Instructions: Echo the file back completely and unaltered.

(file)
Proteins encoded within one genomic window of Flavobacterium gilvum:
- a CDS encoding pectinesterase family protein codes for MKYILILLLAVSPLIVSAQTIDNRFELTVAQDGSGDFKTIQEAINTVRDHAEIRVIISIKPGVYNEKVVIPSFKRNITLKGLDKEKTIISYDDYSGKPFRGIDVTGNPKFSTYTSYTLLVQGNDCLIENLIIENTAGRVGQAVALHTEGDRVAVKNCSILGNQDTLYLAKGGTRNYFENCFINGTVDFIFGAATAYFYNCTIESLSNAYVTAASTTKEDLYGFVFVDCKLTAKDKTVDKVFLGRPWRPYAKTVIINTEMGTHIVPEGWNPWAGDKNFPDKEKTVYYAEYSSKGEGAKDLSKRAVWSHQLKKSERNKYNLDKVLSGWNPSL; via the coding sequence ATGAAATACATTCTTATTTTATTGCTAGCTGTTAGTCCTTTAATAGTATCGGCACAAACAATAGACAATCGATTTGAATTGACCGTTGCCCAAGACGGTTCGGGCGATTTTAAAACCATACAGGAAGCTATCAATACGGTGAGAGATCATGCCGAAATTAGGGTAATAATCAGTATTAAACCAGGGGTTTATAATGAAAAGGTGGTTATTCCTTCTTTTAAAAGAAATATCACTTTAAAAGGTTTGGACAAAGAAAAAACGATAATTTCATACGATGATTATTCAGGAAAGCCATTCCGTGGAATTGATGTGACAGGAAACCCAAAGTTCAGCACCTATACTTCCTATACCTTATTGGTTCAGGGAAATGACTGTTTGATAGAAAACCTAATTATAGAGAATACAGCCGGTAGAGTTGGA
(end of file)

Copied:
Proteins encoded within one genomic window of Flavobacterium gilvum:
- a CDS encoding pectinesterase family protein codes for MKYILILLLAVSPLIVSAQTIDNRFELTVAQDGSGDFKTIQEAINTVRDHAEIRVIISIKPGVYNEKVVIPSFKRNITLKGLDKEKTIISYDDYSGKPFRGIDVTGNPKFSTYTSYTLLVQGNDCLIENLIIENTAGRVGQAVALHTEGDRVAVKNCSILGNQDTLYLAKGGTRNYFENCFINGTVDFIFGAATAYFYNCTIESLSNAYVTAASTTKEDLYGFVFVDCKLTAKDKTVDKVFLGRPWRPYAKTVIINTEMGTHIVPEGWNPWAGDKNFPDKEKTVYYAEYSSKGEGAKDLSKRAVWSHQLKKSERNKYNLDKVLSGWNPSL; via the coding sequence ATGAAATACATTCTTATTTTATTGCTAGCTGTTAGTCCTTTAATAGTATCGGCACAAACAATAGACAATCGATTTGAATTGACCGTTGCCCAAGACGGTTCGGGCGATTTTAAAACCATACAGGAAGCTATCAATACGGTGAGAGATCATGCCGAAATTAGGGTAATAATCAGTATTAAACCAGGGGTTTATAATGAAAAGGTGGTTATTCCTTCTTTTAAAAGAAATATCACTTTAAAAGGTTTGGACAAAGAAAAAACGATAATTTCATACGATGATTATTCAGGAAAGCCATTCCGTGGAATTGATGTGACAGGAAACCCAAAGTTCAGCACCTATACTTCCTATACCTTATTGGTTCAGGGAAATGACTGTTTGATAGAAAACCTAATTATAGAGAATACAGCCGGTAGAGTTGGA